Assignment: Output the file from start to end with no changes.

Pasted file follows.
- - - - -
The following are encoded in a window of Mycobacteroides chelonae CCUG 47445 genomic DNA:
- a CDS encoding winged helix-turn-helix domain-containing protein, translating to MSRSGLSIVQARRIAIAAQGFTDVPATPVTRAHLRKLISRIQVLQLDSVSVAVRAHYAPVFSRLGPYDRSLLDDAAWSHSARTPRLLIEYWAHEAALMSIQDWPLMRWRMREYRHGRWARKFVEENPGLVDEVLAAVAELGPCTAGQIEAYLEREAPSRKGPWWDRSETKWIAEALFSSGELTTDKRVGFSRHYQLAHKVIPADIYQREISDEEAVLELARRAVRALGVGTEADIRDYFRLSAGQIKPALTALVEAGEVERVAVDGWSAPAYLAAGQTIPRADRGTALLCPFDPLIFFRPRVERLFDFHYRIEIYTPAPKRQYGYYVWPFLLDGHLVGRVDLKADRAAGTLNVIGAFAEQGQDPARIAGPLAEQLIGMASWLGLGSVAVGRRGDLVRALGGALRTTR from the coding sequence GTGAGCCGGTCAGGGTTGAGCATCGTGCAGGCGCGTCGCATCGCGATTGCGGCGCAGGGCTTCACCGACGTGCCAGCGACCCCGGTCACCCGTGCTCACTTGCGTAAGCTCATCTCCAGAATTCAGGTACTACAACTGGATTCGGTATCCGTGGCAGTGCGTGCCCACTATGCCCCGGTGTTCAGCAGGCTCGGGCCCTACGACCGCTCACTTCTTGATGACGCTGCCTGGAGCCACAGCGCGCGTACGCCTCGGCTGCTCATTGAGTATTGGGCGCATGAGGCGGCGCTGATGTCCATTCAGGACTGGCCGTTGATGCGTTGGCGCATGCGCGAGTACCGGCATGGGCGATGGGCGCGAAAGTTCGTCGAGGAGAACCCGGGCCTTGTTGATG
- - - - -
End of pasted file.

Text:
The following are encoded in a window of Mycobacteroides chelonae CCUG 47445 genomic DNA:
- a CDS encoding winged helix-turn-helix domain-containing protein, translating to MSRSGLSIVQARRIAIAAQGFTDVPATPVTRAHLRKLISRIQVLQLDSVSVAVRAHYAPVFSRLGPYDRSLLDDAAWSHSARTPRLLIEYWAHEAALMSIQDWPLMRWRMREYRHGRWARKFVEENPGLVDEVLAAVAELGPCTAGQIEAYLEREAPSRKGPWWDRSETKWIAEALFSSGELTTDKRVGFSRHYQLAHKVIPADIYQREISDEEAVLELARRAVRALGVGTEADIRDYFRLSAGQIKPALTALVEAGEVERVAVDGWSAPAYLAAGQTIPRADRGTALLCPFDPLIFFRPRVERLFDFHYRIEIYTPAPKRQYGYYVWPFLLDGHLVGRVDLKADRAAGTLNVIGAFAEQGQDPARIAGPLAEQLIGMASWLGLGSVAVGRRGDLVRALGGALRTTR from the coding sequence GTGAGCCGGTCAGGGTTGAGCATCGTGCAGGCGCGTCGCATCGCGATTGCGGCGCAGGGCTTCACCGACGTGCCAGCGACCCCGGTCACCCGTGCTCACTTGCGTAAGCTCATCTCCAGAATTCAGGTACTACAACTGGATTCGGTATCCGTGGCAGTGCGTGCCCACTATGCCCCGGTGTTCAGCAGGCTCGGGCCCTACGACCGCTCACTTCTTGATGACGCTGCCTGGAGCCACAGCGCGCGTACGCCTCGGCTGCTCATTGAGTATTGGGCGCATGAGGCGGCGCTGATGTCCATTCAGGACTGGCCGTTGATGCGTTGGCGCATGCGCGAGTACCGGCATGGGCGATGGGCGCGAAAGTTCGTCGAGGAGAACCCGGGCCTTGTTGATG